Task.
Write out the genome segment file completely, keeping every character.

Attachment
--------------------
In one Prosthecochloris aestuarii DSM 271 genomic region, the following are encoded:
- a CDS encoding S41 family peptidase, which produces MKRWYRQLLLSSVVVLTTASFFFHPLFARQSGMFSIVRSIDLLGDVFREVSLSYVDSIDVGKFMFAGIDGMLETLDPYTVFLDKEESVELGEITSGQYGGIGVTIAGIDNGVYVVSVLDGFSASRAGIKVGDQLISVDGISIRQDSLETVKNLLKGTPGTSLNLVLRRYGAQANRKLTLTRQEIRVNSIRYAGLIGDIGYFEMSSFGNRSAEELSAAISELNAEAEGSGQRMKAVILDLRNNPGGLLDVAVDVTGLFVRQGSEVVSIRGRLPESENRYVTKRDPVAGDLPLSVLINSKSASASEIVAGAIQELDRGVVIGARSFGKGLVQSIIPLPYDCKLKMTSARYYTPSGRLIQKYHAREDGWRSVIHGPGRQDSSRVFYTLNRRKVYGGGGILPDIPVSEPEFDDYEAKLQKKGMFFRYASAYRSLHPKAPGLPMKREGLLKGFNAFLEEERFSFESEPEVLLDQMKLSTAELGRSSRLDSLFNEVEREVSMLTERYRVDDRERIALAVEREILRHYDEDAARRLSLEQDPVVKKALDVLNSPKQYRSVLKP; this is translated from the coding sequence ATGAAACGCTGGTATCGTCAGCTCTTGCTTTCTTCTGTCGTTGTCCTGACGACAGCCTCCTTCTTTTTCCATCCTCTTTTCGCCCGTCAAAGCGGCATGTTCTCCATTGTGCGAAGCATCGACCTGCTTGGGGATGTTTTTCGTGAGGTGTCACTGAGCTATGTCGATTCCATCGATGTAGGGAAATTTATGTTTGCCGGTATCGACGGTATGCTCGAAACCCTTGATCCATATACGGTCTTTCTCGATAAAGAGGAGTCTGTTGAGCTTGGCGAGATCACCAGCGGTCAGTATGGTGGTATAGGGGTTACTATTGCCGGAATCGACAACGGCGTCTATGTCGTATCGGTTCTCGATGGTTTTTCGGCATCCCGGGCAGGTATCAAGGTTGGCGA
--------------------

In one Prosthecochloris aestuarii DSM 271 genomic region, the following are encoded:
- a CDS encoding S41 family peptidase, which produces MKRWYRQLLLSSVVVLTTASFFFHPLFARQSGMFSIVRSIDLLGDVFREVSLSYVDSIDVGKFMFAGIDGMLETLDPYTVFLDKEESVELGEITSGQYGGIGVTIAGIDNGVYVVSVLDGFSASRAGIKVGDQLISVDGISIRQDSLETVKNLLKGTPGTSLNLVLRRYGAQANRKLTLTRQEIRVNSIRYAGLIGDIGYFEMSSFGNRSAEELSAAISELNAEAEGSGQRMKAVILDLRNNPGGLLDVAVDVTGLFVRQGSEVVSIRGRLPESENRYVTKRDPVAGDLPLSVLINSKSASASEIVAGAIQELDRGVVIGARSFGKGLVQSIIPLPYDCKLKMTSARYYTPSGRLIQKYHAREDGWRSVIHGPGRQDSSRVFYTLNRRKVYGGGGILPDIPVSEPEFDDYEAKLQKKGMFFRYASAYRSLHPKAPGLPMKREGLLKGFNAFLEEERFSFESEPEVLLDQMKLSTAELGRSSRLDSLFNEVEREVSMLTERYRVDDRERIALAVEREILRHYDEDAARRLSLEQDPVVKKALDVLNSPKQYRSVLKP; this is translated from the coding sequence ATGAAACGCTGGTATCGTCAGCTCTTGCTTTCTTCTGTCGTTGTCCTGACGACAGCCTCCTTCTTTTTCCATCCTCTTTTCGCCCGTCAAAGCGGCATGTTCTCCATTGTGCGAAGCATCGACCTGCTTGGGGATGTTTTTCGTGAGGTGTCACTGAGCTATGTCGATTCCATCGATGTAGGGAAATTTATGTTTGCCGGTATCGACGGTATGCTCGAAACCCTTGATCCATATACGGTCTTTCTCGATAAAGAGGAGTCTGTTGAGCTTGGCGAGATCACCAGCGGTCAGTATGGTGGTATAGGGGTTACTATTGCCGGAATCGACAACGGCGTCTATGTCGTATCGGTTCTCGATGGTTTTTCGGCATCCCGGGCAGGTATCAAGGTTGGCGA